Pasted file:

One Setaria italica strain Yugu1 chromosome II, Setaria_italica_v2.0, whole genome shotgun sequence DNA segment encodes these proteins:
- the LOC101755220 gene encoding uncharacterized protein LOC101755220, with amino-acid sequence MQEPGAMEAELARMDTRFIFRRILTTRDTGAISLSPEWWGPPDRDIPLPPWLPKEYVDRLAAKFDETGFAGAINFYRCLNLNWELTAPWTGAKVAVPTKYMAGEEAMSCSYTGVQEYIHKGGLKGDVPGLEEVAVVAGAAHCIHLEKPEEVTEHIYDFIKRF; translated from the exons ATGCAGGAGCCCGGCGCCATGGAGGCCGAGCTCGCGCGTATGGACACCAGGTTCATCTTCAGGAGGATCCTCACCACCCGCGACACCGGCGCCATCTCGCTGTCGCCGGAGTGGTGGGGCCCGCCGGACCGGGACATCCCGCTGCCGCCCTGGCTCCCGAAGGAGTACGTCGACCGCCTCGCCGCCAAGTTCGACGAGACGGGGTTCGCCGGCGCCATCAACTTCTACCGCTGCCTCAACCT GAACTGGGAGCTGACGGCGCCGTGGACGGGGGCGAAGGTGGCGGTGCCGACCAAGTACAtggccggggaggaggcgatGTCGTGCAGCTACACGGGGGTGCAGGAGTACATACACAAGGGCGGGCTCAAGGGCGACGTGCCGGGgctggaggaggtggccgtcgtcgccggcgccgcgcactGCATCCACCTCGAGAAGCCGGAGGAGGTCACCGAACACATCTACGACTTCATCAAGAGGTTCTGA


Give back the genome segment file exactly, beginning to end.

One Setaria italica strain Yugu1 chromosome II, Setaria_italica_v2.0, whole genome shotgun sequence DNA segment encodes these proteins:
- the LOC101755220 gene encoding uncharacterized protein LOC101755220, with amino-acid sequence MQEPGAMEAELARMDTRFIFRRILTTRDTGAISLSPEWWGPPDRDIPLPPWLPKEYVDRLAAKFDETGFAGAINFYRCLNLNWELTAPWTGAKVAVPTKYMAGEEAMSCSYTGVQEYIHKGGLKGDVPGLEEVAVVAGAAHCIHLEKPEEVTEHIYDFIKRF; translated from the exons ATGCAGGAGCCCGGCGCCATGGAGGCCGAGCTCGCGCGTATGGACACCAGGTTCATCTTCAGGAGGATCCTCACCACCCGCGACACCGGCGCCATCTCGCTGTCGCCGGAGTGGTGGGGCCCGCCGGACCGGGACATCCCGCTGCCGCCCTGGCTCCCGAAGGAGTACGTCGACCGCCTCGCCGCCAAGTTCGACGAGACGGGGTTCGCCGGCGCCATCAACTTCTACCGCTGCCTCAACCT GAACTGGGAGCTGACGGCGCCGTGGACGGGGGCGAAGGTGGCGGTGCCGACCAAGTACAtggccggggaggaggcgatGTCGTGCAGCTACACGGGGGTGCAGGAGTACATACACAAGGGCGGGCTCAAGGGCGACGTGCCGGGgctggaggaggtggccgtcgtcgccggcgccgcgcactGCATCCACCTCGAGAAGCCGGAGGAGGTCACCGAACACATCTACGACTTCATCAAGAGGTTCTGA